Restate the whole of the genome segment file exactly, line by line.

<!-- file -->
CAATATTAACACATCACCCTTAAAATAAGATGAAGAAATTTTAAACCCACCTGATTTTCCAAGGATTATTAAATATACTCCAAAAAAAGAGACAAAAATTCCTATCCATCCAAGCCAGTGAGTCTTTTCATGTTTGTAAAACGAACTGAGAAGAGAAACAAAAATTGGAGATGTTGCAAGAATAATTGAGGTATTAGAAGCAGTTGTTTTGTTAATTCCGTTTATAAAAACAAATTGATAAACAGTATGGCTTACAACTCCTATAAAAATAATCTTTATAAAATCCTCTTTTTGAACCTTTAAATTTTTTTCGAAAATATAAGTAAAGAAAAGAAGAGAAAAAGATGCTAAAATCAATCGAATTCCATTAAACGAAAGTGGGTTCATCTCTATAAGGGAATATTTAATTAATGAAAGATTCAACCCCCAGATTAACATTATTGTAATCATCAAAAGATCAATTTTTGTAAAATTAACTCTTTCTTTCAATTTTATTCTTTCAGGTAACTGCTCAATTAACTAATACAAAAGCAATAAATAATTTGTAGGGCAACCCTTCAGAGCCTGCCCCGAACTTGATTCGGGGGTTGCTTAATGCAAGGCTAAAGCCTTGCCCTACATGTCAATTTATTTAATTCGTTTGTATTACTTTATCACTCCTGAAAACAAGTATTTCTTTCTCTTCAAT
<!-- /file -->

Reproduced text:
CAATATTAACACATCACCCTTAAAATAAGATGAAGAAATTTTAAACCCACCTGATTTTCCAAGGATTATTAAATATACTCCAAAAAAAGAGACAAAAATTCCTATCCATCCAAGCCAGTGAGTCTTTTCATGTTTGTAAAACGAACTGAGAAGAGAAACAAAAATTGGAGATGTTGCAAGAATAATTGAGGTATTAGAAGCAGTTGTTTTGTTAATTCCGTTTATAAAAACAAATTGATAAACAGTATGGCTTACAACTCCTATAAAAATAATCTTTATAAAATCCTCTTTTTGAACCTTTAAATTTTTTTCGAAAATATAAGTAAAGAAAAGAAGAGAAAAAGATGCTAAAATCAATCGAATTCCATTAAACGAAAGTGGGTTCATCTCTATAAGGGAATATTTAATTAATGAAAGATTCAACCCCCAGATTAACATTATTGTAATCATCAAAAGATCAATTTTTGTAAAATTAACTCTTTCTTTCAATTTTATTCTTTCAGGTAACTGCTCAATTAACTAATACAAAAGCAATAAATAATTTGTAGGGCAACCCTTCAGAGCCTGCCCCGAACTTGATTCGGGGGTTGCTTAATGCAAGGCTAAAGCCTTGCCCTACATGTCAATTTATTTAATTCGTTTGTATTACTTTATCACTCCTGAAAACAAGTATTTCTTTCTCTTCAAT